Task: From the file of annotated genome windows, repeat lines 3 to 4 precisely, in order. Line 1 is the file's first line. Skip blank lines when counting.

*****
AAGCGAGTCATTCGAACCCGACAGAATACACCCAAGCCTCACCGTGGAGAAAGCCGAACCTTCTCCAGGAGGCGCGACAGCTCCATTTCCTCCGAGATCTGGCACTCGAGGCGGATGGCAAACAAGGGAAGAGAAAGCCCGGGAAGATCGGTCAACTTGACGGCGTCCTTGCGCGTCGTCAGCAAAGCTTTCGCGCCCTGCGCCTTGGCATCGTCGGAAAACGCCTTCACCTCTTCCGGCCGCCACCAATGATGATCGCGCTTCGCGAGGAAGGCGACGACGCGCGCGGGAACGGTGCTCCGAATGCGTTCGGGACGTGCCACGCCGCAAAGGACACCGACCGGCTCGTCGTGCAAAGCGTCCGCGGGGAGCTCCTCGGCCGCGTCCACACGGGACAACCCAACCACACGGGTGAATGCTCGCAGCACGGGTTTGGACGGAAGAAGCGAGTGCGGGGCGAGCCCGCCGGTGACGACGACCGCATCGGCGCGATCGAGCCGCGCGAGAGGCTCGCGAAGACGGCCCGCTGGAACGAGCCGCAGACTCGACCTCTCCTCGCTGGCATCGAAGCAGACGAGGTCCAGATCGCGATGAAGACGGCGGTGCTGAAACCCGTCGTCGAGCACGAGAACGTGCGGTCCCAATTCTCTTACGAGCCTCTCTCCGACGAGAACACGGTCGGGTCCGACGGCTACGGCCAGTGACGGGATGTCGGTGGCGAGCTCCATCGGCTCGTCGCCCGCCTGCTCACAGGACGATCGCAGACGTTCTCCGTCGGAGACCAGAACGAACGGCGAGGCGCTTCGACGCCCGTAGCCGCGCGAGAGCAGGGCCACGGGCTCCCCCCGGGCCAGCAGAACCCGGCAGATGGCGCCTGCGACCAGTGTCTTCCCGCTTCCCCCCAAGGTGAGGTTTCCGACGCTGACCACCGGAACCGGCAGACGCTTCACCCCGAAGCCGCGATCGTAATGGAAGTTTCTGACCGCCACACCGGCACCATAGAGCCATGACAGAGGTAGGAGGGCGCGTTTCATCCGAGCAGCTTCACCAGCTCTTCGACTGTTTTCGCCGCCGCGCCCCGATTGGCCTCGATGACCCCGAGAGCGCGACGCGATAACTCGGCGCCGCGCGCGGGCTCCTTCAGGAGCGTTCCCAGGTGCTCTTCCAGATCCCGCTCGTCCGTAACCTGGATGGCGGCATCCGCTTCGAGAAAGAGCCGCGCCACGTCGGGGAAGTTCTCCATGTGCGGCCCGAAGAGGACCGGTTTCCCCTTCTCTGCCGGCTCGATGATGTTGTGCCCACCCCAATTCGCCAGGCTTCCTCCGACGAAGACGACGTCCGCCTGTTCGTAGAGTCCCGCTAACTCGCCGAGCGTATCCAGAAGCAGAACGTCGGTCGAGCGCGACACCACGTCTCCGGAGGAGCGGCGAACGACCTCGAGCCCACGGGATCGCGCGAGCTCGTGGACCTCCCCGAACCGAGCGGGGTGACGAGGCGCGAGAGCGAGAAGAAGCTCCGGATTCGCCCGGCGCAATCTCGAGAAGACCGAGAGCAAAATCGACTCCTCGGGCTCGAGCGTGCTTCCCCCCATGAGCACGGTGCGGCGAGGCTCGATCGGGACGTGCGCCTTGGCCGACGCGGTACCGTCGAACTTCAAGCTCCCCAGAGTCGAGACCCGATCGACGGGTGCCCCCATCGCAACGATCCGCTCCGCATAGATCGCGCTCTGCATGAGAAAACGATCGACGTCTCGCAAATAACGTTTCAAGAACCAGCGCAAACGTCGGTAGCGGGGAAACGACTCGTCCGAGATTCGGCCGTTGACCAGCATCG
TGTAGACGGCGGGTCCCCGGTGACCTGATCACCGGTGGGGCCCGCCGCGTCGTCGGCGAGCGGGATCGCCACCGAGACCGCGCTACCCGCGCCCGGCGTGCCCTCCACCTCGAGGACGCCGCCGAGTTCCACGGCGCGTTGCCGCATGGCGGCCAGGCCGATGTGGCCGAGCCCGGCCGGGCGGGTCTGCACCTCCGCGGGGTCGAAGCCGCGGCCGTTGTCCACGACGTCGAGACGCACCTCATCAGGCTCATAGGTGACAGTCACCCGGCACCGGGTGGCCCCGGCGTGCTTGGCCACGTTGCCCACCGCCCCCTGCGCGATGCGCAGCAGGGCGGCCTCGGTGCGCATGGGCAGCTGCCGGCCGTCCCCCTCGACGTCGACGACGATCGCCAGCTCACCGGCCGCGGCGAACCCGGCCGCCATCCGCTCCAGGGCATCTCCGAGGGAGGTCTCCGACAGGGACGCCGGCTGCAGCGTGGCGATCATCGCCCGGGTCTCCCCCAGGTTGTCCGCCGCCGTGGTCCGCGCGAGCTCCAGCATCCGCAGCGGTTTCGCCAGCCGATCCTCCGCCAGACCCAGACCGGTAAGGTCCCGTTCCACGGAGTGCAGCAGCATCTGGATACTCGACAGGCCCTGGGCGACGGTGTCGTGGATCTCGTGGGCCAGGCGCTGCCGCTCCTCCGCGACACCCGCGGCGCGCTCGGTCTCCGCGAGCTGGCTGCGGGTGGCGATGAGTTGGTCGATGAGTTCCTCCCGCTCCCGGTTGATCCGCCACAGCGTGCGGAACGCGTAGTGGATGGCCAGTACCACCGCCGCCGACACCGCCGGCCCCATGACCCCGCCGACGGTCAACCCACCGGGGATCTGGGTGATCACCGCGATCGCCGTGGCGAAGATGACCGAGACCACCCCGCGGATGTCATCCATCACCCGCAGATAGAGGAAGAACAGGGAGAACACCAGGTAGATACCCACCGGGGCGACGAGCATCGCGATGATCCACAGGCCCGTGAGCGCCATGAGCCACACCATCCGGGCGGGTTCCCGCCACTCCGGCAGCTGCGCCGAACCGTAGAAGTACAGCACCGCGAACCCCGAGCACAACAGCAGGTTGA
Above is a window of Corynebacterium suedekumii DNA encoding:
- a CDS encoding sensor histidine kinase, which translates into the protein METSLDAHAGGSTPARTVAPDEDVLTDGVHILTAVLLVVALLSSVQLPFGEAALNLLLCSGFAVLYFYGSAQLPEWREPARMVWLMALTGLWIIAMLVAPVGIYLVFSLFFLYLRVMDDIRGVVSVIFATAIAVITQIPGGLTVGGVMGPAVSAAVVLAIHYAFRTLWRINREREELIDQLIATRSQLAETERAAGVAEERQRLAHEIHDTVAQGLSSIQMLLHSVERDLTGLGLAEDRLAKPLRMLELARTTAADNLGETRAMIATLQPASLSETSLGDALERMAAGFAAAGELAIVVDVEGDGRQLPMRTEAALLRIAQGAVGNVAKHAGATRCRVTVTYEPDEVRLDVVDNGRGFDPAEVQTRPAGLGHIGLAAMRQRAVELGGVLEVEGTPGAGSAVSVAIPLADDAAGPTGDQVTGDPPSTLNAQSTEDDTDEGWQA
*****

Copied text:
Above is a window of Corynebacterium suedekumii DNA encoding:
- a CDS encoding sensor histidine kinase, which translates into the protein METSLDAHAGGSTPARTVAPDEDVLTDGVHILTAVLLVVALLSSVQLPFGEAALNLLLCSGFAVLYFYGSAQLPEWREPARMVWLMALTGLWIIAMLVAPVGIYLVFSLFFLYLRVMDDIRGVVSVIFATAIAVITQIPGGLTVGGVMGPAVSAAVVLAIHYAFRTLWRINREREELIDQLIATRSQLAETERAAGVAEERQRLAHEIHDTVAQGLSSIQMLLHSVERDLTGLGLAEDRLAKPLRMLELARTTAADNLGETRAMIATLQPASLSETSLGDALERMAAGFAAAGELAIVVDVEGDGRQLPMRTEAALLRIAQGAVGNVAKHAGATRCRVTVTYEPDEVRLDVVDNGRGFDPAEVQTRPAGLGHIGLAAMRQRAVELGGVLEVEGTPGAGSAVSVAIPLADDAAGPTGDQVTGDPPSTLNAQSTEDDTDEGWQA